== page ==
Last September I told my readers that I would be spending the next year telling them all about the process and, hopefully, the success of Lauren moving into her own home. Unfortunately, I think God must be getting a stitch in his side from laughing so hard lately - if you want to believe the saying, “If you want to make God laugh, tell him your plans.” Hardly anything has gone according to plan in the last nine months. I know it was going to be a busy time, I just had no idea how crazy, how challenging, or how emotional a time it would be.
I hadn’t planned on major delays in my finely structured timeline for Lauren’s home. I hadn’t planned on the difficulties of dealing with the emotions and worries of Lauren moving out on her own being complicated by the additional turmoil of dealing with very serious changes in the lives of my elderly parents. I hadn’t planned on the resulting life-altering challenges to long held beliefs and dreams. I hadn’t planned on not being able to count on my plans.
Lauren’s home is still proceeding in a positive direction, just much slower than anticipated. According to the original plan, Lauren would be two weeks into my “transition plan” for acclimating her to her new home. She was due to be spending several nights this week “sleeping over”. Instead, due to various delays, mostly weather related, her home won’t even be delivered until next Monday. (Lauren’s home is a manufactured or mobile home and is delivered from the factory in two pieces.) We still need to make all necessary connections (electric, sewer, cable, etc), do other sitework and whatever else is required, before she can start to move in. That will put us at least a month and a half behind schedule. I’ve been using this time to shop for things she needs for the house, sew some special things for her bedroom, and pack up some of this things she will take with her. I’ve been stalwartly plugging along making lists and matching colors. Then, instead of packing her winter clothes away where I usually store them, I put them into boxes to take to her new home. The next thing I knew, I was sitting in the middle of her bedroom sobbing. Planning has become reality. My baby is moving out.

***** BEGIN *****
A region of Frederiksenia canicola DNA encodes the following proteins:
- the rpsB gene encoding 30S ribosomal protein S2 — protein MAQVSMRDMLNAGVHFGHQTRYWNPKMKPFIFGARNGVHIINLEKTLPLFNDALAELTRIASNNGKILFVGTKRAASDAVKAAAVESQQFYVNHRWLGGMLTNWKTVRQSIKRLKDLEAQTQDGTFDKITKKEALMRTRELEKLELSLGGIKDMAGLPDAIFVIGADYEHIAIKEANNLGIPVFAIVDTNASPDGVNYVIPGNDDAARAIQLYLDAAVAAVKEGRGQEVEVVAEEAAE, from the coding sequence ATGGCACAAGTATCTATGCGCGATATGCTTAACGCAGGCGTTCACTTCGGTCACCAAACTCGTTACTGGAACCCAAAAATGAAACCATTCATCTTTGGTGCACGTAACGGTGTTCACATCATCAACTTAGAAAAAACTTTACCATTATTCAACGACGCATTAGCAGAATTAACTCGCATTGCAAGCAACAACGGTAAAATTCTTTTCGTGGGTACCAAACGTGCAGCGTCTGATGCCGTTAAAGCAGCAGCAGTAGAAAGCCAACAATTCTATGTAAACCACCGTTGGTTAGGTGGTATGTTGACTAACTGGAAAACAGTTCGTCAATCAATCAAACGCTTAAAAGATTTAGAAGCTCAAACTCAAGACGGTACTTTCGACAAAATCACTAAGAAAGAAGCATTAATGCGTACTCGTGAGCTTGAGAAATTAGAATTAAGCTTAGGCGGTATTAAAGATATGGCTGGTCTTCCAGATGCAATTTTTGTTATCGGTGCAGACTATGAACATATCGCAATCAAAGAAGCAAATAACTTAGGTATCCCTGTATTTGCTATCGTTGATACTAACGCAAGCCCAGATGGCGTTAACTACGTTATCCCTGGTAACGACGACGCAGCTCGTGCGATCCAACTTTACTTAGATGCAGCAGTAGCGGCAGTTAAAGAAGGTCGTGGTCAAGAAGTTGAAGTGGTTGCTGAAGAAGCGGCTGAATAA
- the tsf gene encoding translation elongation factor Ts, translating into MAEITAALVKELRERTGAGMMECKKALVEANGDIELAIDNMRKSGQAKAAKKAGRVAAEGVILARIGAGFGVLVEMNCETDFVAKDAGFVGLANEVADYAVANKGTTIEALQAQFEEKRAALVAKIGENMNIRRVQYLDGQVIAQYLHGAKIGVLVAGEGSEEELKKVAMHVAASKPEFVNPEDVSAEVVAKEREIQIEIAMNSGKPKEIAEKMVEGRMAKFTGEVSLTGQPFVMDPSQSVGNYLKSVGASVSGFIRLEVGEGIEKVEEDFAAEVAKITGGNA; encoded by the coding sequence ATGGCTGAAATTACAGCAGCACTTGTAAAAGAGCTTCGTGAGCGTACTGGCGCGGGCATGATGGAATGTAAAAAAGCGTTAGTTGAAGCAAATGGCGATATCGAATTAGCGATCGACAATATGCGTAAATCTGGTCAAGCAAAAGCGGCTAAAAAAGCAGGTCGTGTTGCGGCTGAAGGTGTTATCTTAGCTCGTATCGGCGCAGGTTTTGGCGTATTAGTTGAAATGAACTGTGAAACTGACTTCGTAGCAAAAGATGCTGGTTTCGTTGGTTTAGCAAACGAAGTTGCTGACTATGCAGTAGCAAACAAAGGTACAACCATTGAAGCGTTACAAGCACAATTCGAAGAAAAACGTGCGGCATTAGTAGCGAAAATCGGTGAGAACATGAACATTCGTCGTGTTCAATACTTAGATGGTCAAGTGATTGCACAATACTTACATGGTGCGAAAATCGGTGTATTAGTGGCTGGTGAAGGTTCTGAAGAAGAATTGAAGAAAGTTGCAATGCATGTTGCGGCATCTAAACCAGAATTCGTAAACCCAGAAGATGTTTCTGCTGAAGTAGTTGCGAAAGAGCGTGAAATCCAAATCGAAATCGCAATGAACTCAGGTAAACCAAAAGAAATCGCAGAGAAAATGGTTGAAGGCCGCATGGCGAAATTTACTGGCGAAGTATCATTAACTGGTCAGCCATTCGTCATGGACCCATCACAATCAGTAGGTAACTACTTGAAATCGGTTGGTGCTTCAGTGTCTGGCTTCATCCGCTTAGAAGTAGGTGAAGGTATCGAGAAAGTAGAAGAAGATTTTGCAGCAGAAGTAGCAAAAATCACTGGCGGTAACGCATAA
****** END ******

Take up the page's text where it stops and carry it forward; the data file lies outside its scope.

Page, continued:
My father has just moved out of my home. Dad is living in his summer place now that the weather has warmed up. Mom is still not happy in the nursing home, and as we struggle to help her acclimate another curve ball has been thrown our way since last Friday. The nursing home is on lock-down. A rather nasty virus has swept through the unit and everyone is basically, quarantined. My mother came down with the virus on Friday. Frequent phone calls to the nursing staff tells us that she is recovering, but we cannot get in. She was angry with us before this, I can’t imagine how abandoned she feels now. We can’t call her since she cannot easily get to her phone….and, truthfully, I don’t want to be the first one to talk to her. Just call me chicken, I don’t care.
You can’t go through this much turmoil and strife in your life in this short an amount of time without it affecting all of the relationships in your life, some for the good, others for the bad. When the dizzying merry-go-round of stress slows down, for some reason, it seems to have clarified your vision of the people and path of your life. For awhile you feel like you’re in a freshly shaken snowglobe, lost amongst the flakes, straining to try to see through the flurry of responsibilities that just don’t stop. Then, suddenly the flakes settle. You’re still buried up to your knees but your vision is clear. You see exactly where you are. This is not where I planned to be today. I just hope God stops laughing soon.